Here’s how you can tell
Despite the negative connotations, psychopaths are not necessarily axe-wielding mad men. In fact, some are hugely successful businesspeople, entrepreneurs and creative geniuses.
A report conducted by Nathan Brooks, a forensic psychologist, found that 21% of corporate leaders demonstrated ‘clinically significant’ psychopathic traits – that’s one in five CEOs.
Speaking to ABC, Brooks said: “We've looked at around 1,000 people, and the supply chain management study that involved 261 corporate professionals - was the most interesting.”
“Typically, psychopaths create a lot of chaos and generally tend to play people off against each other,” he continued.
“For psychopaths, it [corporate success] is a game and they don’t mind if they violate morals. It is about getting where they want in the company and having dominance over others.”
But how does this manifest itself in day-to-day life? Well, according to various studies the general common traits of a psychopath include:
- A lack of empathy
- Impulsivity and an inability to control behaviour
- Superficial charm
- An inflated ego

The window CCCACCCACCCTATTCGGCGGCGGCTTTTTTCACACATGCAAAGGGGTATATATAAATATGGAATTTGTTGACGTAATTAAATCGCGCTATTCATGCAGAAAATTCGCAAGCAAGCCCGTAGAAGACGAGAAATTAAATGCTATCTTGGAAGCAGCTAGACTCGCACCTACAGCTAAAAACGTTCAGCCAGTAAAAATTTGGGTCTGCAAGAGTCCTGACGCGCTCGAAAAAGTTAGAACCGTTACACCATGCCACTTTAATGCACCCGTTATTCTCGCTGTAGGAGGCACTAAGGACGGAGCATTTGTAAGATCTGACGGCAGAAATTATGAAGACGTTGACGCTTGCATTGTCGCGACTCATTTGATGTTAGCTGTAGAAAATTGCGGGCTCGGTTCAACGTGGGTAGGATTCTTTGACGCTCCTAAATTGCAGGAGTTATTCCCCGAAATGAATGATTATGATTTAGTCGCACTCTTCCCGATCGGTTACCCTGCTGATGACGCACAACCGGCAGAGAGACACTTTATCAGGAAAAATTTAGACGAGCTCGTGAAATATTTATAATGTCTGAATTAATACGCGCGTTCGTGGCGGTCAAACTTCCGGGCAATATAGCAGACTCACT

- An inability or unwillingness to accept responsibility for their actions
And while on paper these might seem like the characteristics of a criminal, in truth every one of them could be applied very easily to the corporate world – and even attributed to high levels of success. Afterall, what CEO doesn’t have to be charming? And in today’s world, don’t we value leaders that take risks?
At an event called “The Dark Side of Business”, neuroscientist Tara Swart explained that the signs of psychopathy were also linked to a sense of strong leadership. However, she also went on to say that since there’s more men than women in the typical boardroom, C-Suites are lacking female characteristics such as empathy and intuition.
Speaking to Business Insider, Swart added that the boardroom’s “largest untapped resource is the female brain”.
She added: “"In my experience — nine years of consulting — the best leader that I've ever seen was a woman ... She was firm but definitely understood what was going on interpersonally. It's not about being compassionate — it's about understanding what's going on between pairs or groups of people."